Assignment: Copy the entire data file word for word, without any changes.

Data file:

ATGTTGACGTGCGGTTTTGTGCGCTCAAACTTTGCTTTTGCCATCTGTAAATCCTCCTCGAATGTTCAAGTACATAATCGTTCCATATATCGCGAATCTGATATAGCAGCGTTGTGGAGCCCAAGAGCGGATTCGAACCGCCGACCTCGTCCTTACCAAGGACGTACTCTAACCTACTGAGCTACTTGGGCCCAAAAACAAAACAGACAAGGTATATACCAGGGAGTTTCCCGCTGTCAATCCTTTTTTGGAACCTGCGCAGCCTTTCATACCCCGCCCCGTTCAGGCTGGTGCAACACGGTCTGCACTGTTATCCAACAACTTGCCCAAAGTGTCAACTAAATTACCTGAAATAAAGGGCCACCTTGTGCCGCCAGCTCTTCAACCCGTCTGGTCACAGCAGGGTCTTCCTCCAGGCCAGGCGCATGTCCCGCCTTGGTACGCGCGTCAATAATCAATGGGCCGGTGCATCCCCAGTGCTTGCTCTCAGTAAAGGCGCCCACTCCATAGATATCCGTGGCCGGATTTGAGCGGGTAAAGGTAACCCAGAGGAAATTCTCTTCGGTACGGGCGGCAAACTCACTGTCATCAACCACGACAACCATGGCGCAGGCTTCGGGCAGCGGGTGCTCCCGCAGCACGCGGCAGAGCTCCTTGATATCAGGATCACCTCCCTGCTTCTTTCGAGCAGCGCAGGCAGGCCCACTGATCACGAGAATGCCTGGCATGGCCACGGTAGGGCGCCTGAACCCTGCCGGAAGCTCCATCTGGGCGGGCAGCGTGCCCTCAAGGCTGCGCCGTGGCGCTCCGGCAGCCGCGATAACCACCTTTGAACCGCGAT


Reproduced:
ATGTTGACGTGCGGTTTTGTGCGCTCAAACTTTGCTTTTGCCATCTGTAAATCCTCCTCGAATGTTCAAGTACATAATCGTTCCATATATCGCGAATCTGATATAGCAGCGTTGTGGAGCCCAAGAGCGGATTCGAACCGCCGACCTCGTCCTTACCAAGGACGTACTCTAACCTACTGAGCTACTTGGGCCCAAAAACAAAACAGACAAGGTATATACCAGGGAGTTTCCCGCTGTCAATCCTTTTTTGGAACCTGCGCAGCCTTTCATACCCCGCCCCGTTCAGGCTGGTGCAACACGGTCTGCACTGTTATCCAACAACTTGCCCAAAGTGTCAACTAAATTACCTGAAATAAAGGGCCACCTTGTGCCGCCAGCTCTTCAACCCGTCTGGTCACAGCAGGGTCTTCCTCCAGGCCAGGCGCATGTCCCGCCTTGGTACGCGCGTCAATAATCAATGGGCCGGTGCATCCCCAGTGCTTGCTCTCAGTAAAGGCGCCCACTCCATAGATATCCGTGGCCGGATTTGAGCGGGTAAAGGTAACCCAGAGGAAATTCTCTTCGGTACGGGCGGCAAACTCACTGTCATCAACCACGACAACCATGGCGCAGGCTTCGGGCAGCGGGTGCTCCCGCAGCACGCGGCAGAGCTCCTTGATATCAGGATCACCTCCCTGCTTCTTTCGAGCAGCGCAGGCAGGCCCACTGATCACGAGAATGCCTGGCATGGCCACGGTAGGGCGCCTGAACCCTGCCGGAAGCTCCATCTGGGCGGGCAGCGTGCCCTCAAGGCTGCGCCGTGGCGCTCCGGCAGCCGCGATAACCACCTTTGAACCGCGAT